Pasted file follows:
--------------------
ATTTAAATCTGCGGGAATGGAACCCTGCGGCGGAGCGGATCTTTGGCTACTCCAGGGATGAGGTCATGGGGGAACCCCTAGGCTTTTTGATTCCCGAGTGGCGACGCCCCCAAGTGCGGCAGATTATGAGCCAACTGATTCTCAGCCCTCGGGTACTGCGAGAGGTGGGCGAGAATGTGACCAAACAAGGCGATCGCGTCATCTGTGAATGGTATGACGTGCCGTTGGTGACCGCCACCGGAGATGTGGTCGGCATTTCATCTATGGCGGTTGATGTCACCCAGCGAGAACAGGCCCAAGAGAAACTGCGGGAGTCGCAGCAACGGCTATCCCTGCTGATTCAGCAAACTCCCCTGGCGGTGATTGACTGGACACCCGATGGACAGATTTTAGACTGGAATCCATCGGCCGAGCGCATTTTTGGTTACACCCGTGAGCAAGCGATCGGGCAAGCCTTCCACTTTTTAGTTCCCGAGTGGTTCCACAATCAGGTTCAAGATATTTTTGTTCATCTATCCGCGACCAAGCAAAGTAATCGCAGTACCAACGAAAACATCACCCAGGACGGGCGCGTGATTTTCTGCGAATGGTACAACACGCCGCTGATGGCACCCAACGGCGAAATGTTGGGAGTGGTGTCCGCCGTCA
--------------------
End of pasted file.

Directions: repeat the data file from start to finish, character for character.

ATTTAAATCTGCGGGAATGGAACCCTGCGGCGGAGCGGATCTTTGGCTACTCCAGGGATGAGGTCATGGGGGAACCCCTAGGCTTTTTGATTCCCGAGTGGCGACGCCCCCAAGTGCGGCAGATTATGAGCCAACTGATTCTCAGCCCTCGGGTACTGCGAGAGGTGGGCGAGAATGTGACCAAACAAGGCGATCGCGTCATCTGTGAATGGTATGACGTGCCGTTGGTGACCGCCACCGGAGATGTGGTCGGCATTTCATCTATGGCGGTTGATGTCACCCAGCGAGAACAGGCCCAAGAGAAACTGCGGGAGTCGCAGCAACGGCTATCCCTGCTGATTCAGCAAACTCCCCTGGCGGTGATTGACTGGACACCCGATGGACAGATTTTAGACTGGAATCCATCGGCCGAGCGCATTTTTGGTTACACCCGTGAGCAAGCGATCGGGCAAGCCTTCCACTTTTTAGTTCCCGAGTGGTTCCACAATCAGGTTCAAGATATTTTTGTTCATCTATCCGCGACCAAGCAAAGTAATCGCAGTACCAACGAAAACATCACCCAGGACGGGCGCGTGATTTTCTGCGAATGGTACAACACGCCGCTGATGGCACCCAACGGCGAAATGTTGGGAGTGGTGTCCGCCGTCA